A pleasant side effect is that – even while the company is still yours – you earn more. And this gives you money to hire more salespeople and erectors, allowing you to keep growing and earn even more.
Establishing a reputation is often easier than you might think. You don't need the same brand awareness as Coca Cola to be of interest to investors. All you have to do is show that customers in your region think of your company when they need a fence. A lot of fencing installers have managed to get there, so it is possible. Even if you don't know much about marketing.
Fixing a nameplate to every fence you install is a first, easy and very effective method. Some fencing installers are hesitant to do this. They think the customer will think it ugly, or regard it as too boastful. But if you get over your diffidence and modesty and hang a nameplate on every fence, you will really benefit from this. Hang it on uprights every 25 metres and hang it on every corner and next to every gate. Make sure your name is big enough for it to be read from the street. You'll be amazed how quickly customers will say that they came to you because they saw a sign on a fence.
A second, relatively easy method is to sponsor the regional sports association. If it needs a fence, offer it one for the price of the materials, provided it lets you hang banners there. Or, if your cash flow allows, provide the fence completely free of charge in exchange for more and bigger banners. The more eye-catching the banners, the better.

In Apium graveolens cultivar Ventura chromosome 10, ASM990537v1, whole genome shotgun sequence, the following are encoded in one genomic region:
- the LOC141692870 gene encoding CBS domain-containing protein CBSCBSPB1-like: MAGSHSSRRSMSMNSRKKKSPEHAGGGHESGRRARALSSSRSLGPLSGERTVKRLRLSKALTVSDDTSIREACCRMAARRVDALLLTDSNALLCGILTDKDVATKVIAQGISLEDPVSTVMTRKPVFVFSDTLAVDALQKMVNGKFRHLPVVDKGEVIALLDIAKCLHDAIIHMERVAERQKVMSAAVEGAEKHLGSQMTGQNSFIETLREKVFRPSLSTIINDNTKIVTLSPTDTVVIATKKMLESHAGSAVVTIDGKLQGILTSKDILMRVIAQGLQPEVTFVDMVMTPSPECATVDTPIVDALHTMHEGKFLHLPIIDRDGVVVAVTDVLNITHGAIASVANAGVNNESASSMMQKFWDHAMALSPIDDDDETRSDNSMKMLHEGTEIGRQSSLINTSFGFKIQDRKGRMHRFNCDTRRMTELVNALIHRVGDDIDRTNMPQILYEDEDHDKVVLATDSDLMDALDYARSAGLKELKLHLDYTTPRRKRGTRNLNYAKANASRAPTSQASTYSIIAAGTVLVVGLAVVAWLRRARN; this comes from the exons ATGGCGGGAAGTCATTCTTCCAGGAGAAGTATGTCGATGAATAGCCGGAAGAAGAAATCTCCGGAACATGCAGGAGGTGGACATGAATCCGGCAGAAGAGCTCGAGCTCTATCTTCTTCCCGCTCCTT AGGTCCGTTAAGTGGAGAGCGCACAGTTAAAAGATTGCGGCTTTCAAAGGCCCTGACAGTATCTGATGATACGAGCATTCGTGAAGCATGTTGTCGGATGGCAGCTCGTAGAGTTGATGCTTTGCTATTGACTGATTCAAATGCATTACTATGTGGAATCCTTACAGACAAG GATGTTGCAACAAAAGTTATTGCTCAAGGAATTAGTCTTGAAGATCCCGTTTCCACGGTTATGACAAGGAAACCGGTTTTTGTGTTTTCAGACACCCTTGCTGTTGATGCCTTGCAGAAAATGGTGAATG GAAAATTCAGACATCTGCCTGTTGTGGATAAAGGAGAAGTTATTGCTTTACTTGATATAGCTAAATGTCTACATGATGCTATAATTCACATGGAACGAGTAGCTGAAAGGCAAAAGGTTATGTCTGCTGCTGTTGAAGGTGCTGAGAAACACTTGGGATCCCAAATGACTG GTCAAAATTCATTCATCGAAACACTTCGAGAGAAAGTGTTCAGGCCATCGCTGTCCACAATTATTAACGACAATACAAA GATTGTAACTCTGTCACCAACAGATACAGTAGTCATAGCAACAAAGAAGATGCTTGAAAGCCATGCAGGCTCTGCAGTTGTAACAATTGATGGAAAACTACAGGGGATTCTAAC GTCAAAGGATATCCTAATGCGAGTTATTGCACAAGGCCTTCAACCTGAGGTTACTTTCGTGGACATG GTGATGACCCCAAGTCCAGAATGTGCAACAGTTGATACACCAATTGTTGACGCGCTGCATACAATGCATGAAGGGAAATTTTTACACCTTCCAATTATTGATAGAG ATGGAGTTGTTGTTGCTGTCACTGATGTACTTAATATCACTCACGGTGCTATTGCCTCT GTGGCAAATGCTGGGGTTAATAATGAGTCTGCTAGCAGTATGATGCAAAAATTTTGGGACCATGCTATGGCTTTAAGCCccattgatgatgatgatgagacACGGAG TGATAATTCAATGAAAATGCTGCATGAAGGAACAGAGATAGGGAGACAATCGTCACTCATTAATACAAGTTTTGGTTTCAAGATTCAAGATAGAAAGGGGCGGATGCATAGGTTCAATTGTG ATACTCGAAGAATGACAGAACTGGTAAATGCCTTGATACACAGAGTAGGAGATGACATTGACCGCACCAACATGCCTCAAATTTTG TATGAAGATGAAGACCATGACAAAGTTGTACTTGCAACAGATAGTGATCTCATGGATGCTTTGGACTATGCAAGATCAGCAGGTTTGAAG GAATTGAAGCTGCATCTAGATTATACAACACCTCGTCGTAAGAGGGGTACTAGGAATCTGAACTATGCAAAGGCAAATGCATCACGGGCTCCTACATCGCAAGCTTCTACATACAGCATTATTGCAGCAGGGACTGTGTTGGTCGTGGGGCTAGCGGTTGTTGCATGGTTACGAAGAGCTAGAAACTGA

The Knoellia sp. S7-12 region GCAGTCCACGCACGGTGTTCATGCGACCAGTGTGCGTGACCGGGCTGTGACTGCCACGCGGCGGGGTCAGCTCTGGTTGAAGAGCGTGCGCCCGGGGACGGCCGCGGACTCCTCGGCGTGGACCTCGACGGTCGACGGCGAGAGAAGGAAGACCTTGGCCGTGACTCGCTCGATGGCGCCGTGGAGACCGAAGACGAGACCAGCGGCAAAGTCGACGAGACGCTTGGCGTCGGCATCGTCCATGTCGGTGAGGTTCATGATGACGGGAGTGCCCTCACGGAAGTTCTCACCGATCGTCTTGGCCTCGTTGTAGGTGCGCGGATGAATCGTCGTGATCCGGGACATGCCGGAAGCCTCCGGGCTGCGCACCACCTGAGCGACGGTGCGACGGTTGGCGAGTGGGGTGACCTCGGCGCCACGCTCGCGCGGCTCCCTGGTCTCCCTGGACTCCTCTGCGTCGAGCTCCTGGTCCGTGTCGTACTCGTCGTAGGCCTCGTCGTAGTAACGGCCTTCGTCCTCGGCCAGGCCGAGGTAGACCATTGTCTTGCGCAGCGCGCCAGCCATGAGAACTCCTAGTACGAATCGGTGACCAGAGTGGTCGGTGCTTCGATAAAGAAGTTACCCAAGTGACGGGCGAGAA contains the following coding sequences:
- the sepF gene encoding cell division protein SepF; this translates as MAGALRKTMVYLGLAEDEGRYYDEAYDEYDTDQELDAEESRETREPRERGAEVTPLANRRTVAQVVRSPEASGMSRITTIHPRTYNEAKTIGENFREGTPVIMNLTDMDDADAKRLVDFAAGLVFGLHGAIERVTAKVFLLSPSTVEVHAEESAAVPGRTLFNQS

The second point you need to have in place to be interesting to investors is more difficult: your company has to be able to operate without you. And then preferably operate in such a way that it continues to grow a bit year by year. In a lot of fencing companies, the owner is the driving force. He does all the important things himself and is constantly motivating his staff for all other tasks. That's a major pitfall as it means your business collapses if you're no longer there.
If you're (still) small – with one team out on the road and one employee in the office at most, it's almost impossible to make yourself redundant. Then the first priority is to grow bigger. But once you have three or four teams on the road, plus an extra salesman driving around and an extra buyer and planner in the office, then it's time to gradually shift more of your own work to them. You can then devote the free time it gives you to training and making your people more efficient, or looking for even more people to help.
Of course, this second point is easier said than done. And it can't be done in a week either. But it's something you will have to work on a bit every day between now and the date when you want to retire, assuming you want to sell your business for a decent price by then. Because if you wait until you're 65, it'll be too late.
Even if you already have a successor, the latter point still applies. Whether it's one of your own children or a loyal employee: start thinking in good time about how you'll transfer the business. Because that will involve all manner of things. From a legal perspective and more especially from a taxation perspective also. No matter what country your business is located in, the tax man is always at the head of the queue to cream off as much of the sale's proceeds as possible.
If you manage to get a good price for your business that allows you to retire to a Caribbean island, feel free to send us your new address: we'll send the Fencing Times on request to any country with postal services. <